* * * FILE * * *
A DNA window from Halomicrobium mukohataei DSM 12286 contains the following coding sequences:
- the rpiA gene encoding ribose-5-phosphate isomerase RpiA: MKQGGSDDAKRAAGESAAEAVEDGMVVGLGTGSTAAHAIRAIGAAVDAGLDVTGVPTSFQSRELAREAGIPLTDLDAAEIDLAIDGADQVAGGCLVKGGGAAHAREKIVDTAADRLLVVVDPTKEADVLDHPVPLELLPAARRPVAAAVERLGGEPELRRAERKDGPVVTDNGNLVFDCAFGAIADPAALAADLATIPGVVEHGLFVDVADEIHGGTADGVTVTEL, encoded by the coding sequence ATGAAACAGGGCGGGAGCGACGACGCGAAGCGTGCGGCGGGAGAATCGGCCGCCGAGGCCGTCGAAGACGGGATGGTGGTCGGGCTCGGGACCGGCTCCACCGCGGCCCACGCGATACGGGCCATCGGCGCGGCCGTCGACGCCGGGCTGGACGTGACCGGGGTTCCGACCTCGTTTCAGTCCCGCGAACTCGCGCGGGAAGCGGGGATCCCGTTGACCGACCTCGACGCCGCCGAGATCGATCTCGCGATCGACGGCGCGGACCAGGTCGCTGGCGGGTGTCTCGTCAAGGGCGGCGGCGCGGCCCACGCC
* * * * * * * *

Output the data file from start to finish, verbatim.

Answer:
A DNA window from Halomicrobium mukohataei DSM 12286 contains the following coding sequences:
- the rpiA gene encoding ribose-5-phosphate isomerase RpiA: MKQGGSDDAKRAAGESAAEAVEDGMVVGLGTGSTAAHAIRAIGAAVDAGLDVTGVPTSFQSRELAREAGIPLTDLDAAEIDLAIDGADQVAGGCLVKGGGAAHAREKIVDTAADRLLVVVDPTKEADVLDHPVPLELLPAARRPVAAAVERLGGEPELRRAERKDGPVVTDNGNLVFDCAFGAIADPAALAADLATIPGVVEHGLFVDVADEIHGGTADGVTVTEL, encoded by the coding sequence ATGAAACAGGGCGGGAGCGACGACGCGAAGCGTGCGGCGGGAGAATCGGCCGCCGAGGCCGTCGAAGACGGGATGGTGGTCGGGCTCGGGACCGGCTCCACCGCGGCCCACGCGATACGGGCCATCGGCGCGGCCGTCGACGCCGGGCTGGACGTGACCGGGGTTCCGACCTCGTTTCAGTCCCGCGAACTCGCGCGGGAAGCGGGGATCCCGTTGACCGACCTCGACGCCGCCGAGATCGATCTCGCGATCGACGGCGCGGACCAGGTCGCTGGCGGGTGTCTCGTCAAGGGCGGCGGCGCGGCCCACGCC